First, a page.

Authors reported, “Results from our analysis suggest that subjects with bipolar disorder and history of (cannabis use) demonstrate significantly better neurocognitive performance, particularly on measures of attention, processing speed, and working memory. These findings are consistent with a previous study that demonstrated that bipolar subjects with history of cannabis use had superior verbal fluency performance as compared to bipolar patients without a history of cannabis use. Similar results have also been found in schizophrenia in several studies.”
They concluded, “These data could be interpreted to suggest that cannabis use may have a beneficial effect on cognitive functioning in patients with severe psychiatric disorders. However, it is also possible that these findings may be due to the requirement for a certain level of cognitive function and related social skills in the acquisition of illicit drugs.”
Until recently, most scientists believed that neurons were the all-important brain cells controlling mental functions and that the surrounding glial cells were little more than neuron supporters and “glue.” Now research published in March in Cell reveals that astrocytes, a type of glia, have a principal role in working memory. And the scientists made the discovery by getting mice stoned.
Marijuana impairs working memory—the short-term memory we use to hold on to and process thoughts. Think of the classic stoner who, midsentence, forgets the point he was making. Although such stupor might give recreational users the giggles, people using the drug for medical reasons might prefer to maintain their cognitive capacity.
Rebecca Brown says she tried every prescription drug she could find to control the frequent seizures her son suffered because of a severe form of epilepsy.
When nothing worked consistently, and the drugs and special diet caused kidney stones and pancreas problems as side effects, the Oakland County woman turned to medical marijuana.
Now, Cooper Brown, 14, is one of 44 Michigan residents younger than 18 with a medical marijuana card. His mom says his seizures have dropped off dramatically since he started using it early this year.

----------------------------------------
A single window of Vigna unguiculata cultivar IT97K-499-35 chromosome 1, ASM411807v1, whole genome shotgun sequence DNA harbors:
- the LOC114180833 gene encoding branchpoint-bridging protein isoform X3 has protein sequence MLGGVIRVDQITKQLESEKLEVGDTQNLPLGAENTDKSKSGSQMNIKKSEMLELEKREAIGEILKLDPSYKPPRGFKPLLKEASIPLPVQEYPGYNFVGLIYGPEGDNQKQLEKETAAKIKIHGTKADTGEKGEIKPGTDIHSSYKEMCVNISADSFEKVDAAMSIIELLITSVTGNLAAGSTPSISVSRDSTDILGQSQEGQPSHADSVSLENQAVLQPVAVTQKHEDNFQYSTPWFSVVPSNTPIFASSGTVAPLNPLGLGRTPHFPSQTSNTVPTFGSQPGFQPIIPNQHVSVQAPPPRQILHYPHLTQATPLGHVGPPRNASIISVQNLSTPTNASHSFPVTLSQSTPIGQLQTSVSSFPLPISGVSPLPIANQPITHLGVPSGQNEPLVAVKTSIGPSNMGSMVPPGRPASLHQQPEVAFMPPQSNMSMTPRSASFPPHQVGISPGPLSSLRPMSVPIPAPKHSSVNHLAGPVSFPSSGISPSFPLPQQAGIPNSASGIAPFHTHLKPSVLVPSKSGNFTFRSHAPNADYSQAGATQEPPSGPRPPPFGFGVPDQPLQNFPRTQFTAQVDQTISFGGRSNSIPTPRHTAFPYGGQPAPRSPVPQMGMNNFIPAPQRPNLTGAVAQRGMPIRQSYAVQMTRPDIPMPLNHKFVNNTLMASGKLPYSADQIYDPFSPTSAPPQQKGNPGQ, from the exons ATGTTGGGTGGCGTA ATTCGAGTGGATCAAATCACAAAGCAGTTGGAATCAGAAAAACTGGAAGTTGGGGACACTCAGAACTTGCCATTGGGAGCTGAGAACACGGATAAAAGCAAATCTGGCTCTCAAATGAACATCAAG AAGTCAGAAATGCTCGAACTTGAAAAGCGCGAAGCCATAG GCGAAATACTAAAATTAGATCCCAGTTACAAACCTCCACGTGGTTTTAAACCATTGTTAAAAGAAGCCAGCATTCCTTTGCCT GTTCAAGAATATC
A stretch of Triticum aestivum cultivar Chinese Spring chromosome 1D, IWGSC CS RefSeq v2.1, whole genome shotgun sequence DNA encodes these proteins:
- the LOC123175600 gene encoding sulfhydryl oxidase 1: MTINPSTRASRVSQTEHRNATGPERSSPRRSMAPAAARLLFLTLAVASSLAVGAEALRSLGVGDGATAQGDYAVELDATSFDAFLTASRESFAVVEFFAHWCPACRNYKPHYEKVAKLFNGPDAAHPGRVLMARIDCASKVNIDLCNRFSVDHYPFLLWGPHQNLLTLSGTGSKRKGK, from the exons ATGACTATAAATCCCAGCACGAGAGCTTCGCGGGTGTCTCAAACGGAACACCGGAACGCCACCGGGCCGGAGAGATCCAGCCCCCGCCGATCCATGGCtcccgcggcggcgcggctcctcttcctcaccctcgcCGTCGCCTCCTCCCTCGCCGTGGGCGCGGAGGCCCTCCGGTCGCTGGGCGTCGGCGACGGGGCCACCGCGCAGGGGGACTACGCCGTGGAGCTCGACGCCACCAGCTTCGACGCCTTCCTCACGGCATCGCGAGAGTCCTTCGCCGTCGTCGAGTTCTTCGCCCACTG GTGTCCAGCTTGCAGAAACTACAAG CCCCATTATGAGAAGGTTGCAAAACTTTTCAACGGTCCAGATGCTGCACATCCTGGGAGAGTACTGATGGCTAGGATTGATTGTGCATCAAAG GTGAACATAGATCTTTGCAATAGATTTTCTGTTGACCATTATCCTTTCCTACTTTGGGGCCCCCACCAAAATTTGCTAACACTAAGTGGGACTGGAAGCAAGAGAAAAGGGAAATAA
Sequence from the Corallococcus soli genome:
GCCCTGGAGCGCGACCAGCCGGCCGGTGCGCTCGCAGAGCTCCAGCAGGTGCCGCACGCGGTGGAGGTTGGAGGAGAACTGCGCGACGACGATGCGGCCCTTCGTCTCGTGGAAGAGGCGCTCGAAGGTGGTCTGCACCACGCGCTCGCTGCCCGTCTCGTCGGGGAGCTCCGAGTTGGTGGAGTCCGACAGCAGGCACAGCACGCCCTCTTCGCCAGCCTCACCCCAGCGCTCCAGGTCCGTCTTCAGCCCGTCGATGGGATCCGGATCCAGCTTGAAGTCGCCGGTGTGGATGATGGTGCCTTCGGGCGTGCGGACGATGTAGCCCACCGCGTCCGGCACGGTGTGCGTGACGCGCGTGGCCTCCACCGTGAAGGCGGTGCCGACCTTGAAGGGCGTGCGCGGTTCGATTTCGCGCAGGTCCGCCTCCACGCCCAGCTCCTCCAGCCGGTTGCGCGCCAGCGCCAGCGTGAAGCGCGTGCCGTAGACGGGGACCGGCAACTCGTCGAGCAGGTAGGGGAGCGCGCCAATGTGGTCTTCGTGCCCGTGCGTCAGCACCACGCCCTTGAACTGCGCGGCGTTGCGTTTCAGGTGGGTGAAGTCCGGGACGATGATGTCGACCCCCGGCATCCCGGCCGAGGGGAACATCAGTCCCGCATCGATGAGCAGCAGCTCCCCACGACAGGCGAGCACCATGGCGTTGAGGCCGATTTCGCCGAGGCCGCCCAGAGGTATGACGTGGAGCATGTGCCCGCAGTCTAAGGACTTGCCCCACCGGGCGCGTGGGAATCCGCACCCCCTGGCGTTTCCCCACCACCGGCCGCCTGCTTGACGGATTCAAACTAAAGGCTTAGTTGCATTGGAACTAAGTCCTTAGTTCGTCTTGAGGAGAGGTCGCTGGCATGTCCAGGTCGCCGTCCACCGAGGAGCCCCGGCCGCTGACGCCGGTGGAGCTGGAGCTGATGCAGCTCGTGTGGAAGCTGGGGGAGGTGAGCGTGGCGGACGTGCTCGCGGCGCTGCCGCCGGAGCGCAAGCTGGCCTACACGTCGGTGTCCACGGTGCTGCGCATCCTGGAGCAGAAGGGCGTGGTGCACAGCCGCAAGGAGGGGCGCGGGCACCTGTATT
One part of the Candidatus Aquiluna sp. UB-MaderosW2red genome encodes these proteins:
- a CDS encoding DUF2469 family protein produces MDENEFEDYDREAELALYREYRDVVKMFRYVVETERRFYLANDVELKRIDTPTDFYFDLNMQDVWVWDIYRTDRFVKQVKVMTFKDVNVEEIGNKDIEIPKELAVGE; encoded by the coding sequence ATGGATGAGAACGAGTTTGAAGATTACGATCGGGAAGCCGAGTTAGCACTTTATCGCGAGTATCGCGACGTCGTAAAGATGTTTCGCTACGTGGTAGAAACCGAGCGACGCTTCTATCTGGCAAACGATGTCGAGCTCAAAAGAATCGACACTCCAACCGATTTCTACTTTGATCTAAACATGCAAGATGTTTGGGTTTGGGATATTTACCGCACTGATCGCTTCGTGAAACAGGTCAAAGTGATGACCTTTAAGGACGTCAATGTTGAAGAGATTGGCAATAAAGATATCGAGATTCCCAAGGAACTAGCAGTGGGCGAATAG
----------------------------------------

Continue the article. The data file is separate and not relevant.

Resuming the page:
But the treatment is controversial. Marijuana — medical or otherwise — is illegal at the federal level and some doctors say it shouldn’t be used by adults, let alone children. A lack of clinical studies means there is uncertainty about its effects on developing brains and nervous systems.
Activists with the Occupy Wall Street movement are claiming that police in Minneapolis gave them illegal drugs and other items for participating in a study on impairment.
In a 35-minute documentary produced by Twin Cities Indimedia, Rogue Media, Communities United Against Police Brutality and Occupy Minneapolis, multiple activists describe being offered illicit drugs.
The report alleges that police gave out drugs, cigarettes and fast food as part of the Minnesota State Patrol’s Drug Recognition Evaluator program, which trains officers in detecting drug impairment. Police reportedly picked up suspects near Peavey Plaza and drove them to a facility in Richfield where they were tested.
US Isolated at Summit of Americas
Alex Main: From Cuba to the war on drugs, only Canada supports US policy
On today’s episode of NORML SHOW LIVE we spoke live with Richard Lee, founder of Oaksterdam University. Click this link to hear the interview.
Richard told me he’s doing as well as can be expected when federal agents violate your home and business. He tells us the nature of the federal warrants that were served Monday in early morning raids.
Richard was “treated well” by the authorities – “they didn’t even break anything,” he told us – and he was not arrested, though that possibility still exists.